Faith, Love, and Vision of Better World Carried Van Cliburn to Fame

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Faith, Love, and Vision of Better World Carried Van Cliburn to Fame - OVER NIGHT SUCCESS Faith, Love and Vision of...
OVER NIGHT SUCCESS Faith, Love and Vision of Better World Corned Van Cliburn to fty W. O AuecUtod Pratt Arts IdHor NEW YORK (AP) -- "Faith ta God, love for people, and vision of a better world"--this is not the credo of a preacher but a piano player who exactly a year ago was catapulted over night Into fame. One* in a while a singer comes out of a church choir; actress Ethel Waters enthusiastically proclaims her belief; Jenny Lind was notably devout. Here is one more musician who, instead of hailing from Bohemia, comes from Baptist Sunday School and prayer meeting, and persists in his double allegiance to pulpit and concert platform, church and music hall. When it came to-writing a book about him, "The Van Cliburn Legend," it seemed natural that two authors were needed to cover th* subject's two bright facets, and the work is described on the title page as "By Abram Chasins with Villa Stiles." Chasins is the musician. Miss Stiles the inspirational writer. HUGGED BY KHRUSHCHEV On April 13, 1958, Van Cliburn won the first piano prize of the Tchakovsky competition in Moscow, where he was hugged and bussed on both cheeks by Nikita Khrushchev. It could be that without the prayers of the church goers of Kilgore, Tex., young Cliburn would never have been kissed by the Communist boss of atheist Russia: As he got ready for the severe ordeal of appearing before the judges, says Chasins--unless this is Miss Stiles speaking--"He did not neglect to telephone his parents in Kilgore to notify them of the time he would be playing and to elicit then- spiritual support. They, in turn, elicited the support of the local ministers, and 'later I learned (says Cliburn) that the ministers had asked the whole town to pray for me. My parents did not pray for me to win, because winning in their minds is not always the best thing. They prayed that God's will be done.'" "GOD'S LANGUAGE" "Music is God's language," Cliburn believes and often says. One photo in the book shows him with hands clasped in prayer just before he did his first Carnegie Hall concert after the Moscow triumph. He had a private box in Madison Square Garden for evangelist Billy Graham's rally. What with the prayers, the ticker tape and the incredible adulation-of which this book contains an apparently complete and detailed record--the boy makes one of the really extraordinary stories in the art PIANIST VAN CLIBURN w o man of deep religious faith. "Music is God's language" says the 24-year-old Texan, shown here during a, practice cession. life of our time. Though you may have heard him In a concert, and seen him, you need this biography to give an adequate idea of the intensity of the storm and furor he has kicked up, in all innocence, wherever he has appeared in the last 12 months. Before he went to Moscow, he got $100 or less for a concert; since Moscow, he has on one occasion in California collected $18,000 for two nights, and in his native Texas, $10,500 for a one-day affair. Once he got $75 on a TV show; now the same show paid him $3,000. His single recording of the Tchaikovsky may sell one millions discs this year. CRITICAL OBJECTIONS Chasins points, fairly, to some critical objections raised, in particular lately, to some of Cliburn's playing, but mostly he sticks to the almost incredible success story. The boy was born July 12, 1934, and named Harvey Lavan Cliburn Jr., for his businessman father. His mother, Rildia Bee O'Bryan, taught piano, and the boy decided when he was J or 4 that if she teach his playmates ihe could him. He fell early into the habit of winning prizes both in home town and in Texas. In 1951 he entered juilliard, in New York. Wherever he goes he is spotted, and followed. Girls want to sit the restaurant table where he old men bless him for what he done for America, cab drivers their horns, and policemen crack him on the back. He stays up hours, keeps a schedule that kill an ordinary man, and doesn't even have time to buy himself clothes--he played one Carnegie Hall concert with the sol* of shoe flapping so loose be fastened it with a rubber band. Chasins remarks that, though Washington has been coldly formal about Cliburn's success, local governments have shown the wildest enthusiasm. He suggests it's we gave more recognition to the valuable Mrvic* performed for us at home culturally and abroad culturally and politically by a of Cliburn's magnetic appeal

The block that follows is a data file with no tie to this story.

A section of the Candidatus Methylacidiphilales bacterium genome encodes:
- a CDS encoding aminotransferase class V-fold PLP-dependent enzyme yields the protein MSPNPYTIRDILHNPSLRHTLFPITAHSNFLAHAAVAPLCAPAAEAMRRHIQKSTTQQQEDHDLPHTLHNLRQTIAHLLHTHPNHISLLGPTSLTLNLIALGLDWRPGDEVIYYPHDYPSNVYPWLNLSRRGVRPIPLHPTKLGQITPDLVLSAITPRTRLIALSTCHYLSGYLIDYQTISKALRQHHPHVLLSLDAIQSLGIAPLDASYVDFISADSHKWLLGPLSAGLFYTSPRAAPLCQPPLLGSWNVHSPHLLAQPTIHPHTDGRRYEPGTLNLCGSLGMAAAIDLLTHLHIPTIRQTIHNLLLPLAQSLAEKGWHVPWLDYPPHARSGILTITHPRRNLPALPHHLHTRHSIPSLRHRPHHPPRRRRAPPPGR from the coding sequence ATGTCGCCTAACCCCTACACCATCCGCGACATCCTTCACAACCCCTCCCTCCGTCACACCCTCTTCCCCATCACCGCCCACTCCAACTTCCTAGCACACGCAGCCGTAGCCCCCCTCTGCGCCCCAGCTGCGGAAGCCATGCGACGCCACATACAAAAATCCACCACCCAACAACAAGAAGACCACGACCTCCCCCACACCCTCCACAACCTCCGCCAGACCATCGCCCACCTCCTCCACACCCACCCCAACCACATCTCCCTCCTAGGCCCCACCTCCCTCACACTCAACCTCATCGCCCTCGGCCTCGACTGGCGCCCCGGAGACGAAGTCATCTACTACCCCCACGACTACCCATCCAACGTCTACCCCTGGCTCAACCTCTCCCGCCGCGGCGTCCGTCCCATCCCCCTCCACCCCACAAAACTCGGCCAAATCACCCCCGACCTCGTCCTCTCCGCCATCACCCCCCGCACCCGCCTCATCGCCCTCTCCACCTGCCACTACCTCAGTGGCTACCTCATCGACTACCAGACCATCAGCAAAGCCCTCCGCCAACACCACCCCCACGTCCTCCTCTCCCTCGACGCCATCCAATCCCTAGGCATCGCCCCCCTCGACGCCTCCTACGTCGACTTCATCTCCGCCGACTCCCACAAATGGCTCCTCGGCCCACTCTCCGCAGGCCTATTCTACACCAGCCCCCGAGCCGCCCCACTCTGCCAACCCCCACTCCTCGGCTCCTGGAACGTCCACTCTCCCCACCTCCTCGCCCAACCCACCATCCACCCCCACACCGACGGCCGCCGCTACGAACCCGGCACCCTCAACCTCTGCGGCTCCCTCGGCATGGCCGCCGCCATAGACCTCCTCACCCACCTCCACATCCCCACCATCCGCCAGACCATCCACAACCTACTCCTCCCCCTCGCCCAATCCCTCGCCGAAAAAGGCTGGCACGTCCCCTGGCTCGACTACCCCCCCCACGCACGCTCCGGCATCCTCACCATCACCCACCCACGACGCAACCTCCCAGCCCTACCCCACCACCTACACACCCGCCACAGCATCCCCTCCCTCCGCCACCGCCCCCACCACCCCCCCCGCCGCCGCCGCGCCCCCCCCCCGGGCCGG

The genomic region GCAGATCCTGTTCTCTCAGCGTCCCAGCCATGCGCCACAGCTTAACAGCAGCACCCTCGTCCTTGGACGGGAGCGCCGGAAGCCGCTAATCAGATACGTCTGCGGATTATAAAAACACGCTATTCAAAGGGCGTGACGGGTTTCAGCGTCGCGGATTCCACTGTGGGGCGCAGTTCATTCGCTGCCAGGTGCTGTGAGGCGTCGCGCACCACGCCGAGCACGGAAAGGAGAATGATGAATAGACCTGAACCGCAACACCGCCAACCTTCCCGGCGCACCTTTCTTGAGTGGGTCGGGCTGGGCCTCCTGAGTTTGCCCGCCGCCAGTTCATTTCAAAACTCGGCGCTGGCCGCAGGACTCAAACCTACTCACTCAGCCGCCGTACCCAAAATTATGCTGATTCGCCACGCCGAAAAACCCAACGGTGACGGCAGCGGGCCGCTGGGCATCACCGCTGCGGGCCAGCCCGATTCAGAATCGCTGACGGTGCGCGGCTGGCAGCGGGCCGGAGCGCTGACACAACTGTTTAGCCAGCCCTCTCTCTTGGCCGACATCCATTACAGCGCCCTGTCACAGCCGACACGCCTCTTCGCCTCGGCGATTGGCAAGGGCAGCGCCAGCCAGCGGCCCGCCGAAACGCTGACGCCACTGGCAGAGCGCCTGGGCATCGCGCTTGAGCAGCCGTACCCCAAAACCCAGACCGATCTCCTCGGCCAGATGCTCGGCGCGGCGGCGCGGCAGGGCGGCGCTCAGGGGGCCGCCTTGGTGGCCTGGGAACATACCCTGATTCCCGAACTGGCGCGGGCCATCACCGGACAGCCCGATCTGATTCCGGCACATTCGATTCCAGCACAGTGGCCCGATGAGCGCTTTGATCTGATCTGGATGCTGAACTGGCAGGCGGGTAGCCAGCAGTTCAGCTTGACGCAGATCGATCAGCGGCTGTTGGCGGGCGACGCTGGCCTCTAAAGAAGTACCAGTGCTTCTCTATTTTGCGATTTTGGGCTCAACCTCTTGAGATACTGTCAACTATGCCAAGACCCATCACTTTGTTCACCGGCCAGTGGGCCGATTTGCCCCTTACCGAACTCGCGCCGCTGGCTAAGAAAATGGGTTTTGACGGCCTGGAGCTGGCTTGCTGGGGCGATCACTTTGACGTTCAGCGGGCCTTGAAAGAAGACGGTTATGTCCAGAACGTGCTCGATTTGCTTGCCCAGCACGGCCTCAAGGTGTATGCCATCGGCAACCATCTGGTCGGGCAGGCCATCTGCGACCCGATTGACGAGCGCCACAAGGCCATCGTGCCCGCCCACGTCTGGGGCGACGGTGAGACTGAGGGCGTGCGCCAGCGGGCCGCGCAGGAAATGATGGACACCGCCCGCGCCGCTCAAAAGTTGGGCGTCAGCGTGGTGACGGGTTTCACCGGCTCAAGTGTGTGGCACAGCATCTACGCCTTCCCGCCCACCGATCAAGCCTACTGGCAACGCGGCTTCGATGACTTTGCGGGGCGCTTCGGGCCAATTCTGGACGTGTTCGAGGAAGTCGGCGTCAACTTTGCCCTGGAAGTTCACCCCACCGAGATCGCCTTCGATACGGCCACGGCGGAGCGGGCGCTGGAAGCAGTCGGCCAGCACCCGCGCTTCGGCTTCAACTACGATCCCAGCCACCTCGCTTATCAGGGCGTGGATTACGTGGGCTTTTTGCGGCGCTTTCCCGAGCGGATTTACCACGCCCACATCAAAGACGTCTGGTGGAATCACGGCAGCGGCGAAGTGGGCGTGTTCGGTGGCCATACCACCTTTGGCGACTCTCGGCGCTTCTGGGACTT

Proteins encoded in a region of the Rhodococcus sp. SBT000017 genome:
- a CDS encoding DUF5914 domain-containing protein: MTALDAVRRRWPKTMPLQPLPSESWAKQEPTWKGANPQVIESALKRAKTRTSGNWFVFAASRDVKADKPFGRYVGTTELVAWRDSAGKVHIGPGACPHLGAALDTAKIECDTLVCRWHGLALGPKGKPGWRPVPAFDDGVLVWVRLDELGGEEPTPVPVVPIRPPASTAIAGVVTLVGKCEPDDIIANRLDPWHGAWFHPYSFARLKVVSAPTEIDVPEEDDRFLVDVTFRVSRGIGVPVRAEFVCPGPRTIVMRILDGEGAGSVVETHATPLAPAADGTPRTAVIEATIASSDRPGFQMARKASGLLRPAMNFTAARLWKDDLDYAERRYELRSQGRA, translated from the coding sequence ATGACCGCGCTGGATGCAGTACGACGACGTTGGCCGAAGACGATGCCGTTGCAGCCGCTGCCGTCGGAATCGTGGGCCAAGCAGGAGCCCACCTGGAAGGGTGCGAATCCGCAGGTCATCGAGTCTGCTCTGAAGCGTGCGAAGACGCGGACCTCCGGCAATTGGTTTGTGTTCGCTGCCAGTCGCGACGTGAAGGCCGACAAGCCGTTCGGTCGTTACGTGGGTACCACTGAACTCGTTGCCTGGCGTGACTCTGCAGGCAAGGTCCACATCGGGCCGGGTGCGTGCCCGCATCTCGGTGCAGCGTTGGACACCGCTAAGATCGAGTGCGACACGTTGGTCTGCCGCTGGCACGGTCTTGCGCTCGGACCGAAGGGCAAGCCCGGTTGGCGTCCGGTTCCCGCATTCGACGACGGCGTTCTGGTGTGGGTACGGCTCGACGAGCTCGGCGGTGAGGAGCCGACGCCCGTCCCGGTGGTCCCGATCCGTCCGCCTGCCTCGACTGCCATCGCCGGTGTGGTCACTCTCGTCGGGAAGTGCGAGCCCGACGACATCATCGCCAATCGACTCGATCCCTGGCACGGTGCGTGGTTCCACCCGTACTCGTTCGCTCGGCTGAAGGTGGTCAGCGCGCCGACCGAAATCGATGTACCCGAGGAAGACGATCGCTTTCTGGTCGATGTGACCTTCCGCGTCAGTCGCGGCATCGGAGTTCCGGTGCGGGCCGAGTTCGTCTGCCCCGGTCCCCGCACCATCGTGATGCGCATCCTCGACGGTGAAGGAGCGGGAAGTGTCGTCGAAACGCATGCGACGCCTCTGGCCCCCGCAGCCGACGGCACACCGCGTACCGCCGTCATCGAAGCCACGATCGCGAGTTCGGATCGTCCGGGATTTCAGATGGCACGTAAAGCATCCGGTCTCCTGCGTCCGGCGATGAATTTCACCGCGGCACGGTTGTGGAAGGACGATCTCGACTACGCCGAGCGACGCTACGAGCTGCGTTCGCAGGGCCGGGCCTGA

Clipped from
  1. The Ogden Standard-Examiner,
  2. 09 Aug 1959, Sun,
  3. Page 36

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  • Faith, Love, and Vision of Better World Carried Van Cliburn to Fame

    bmortenson – 01 Mar 2013

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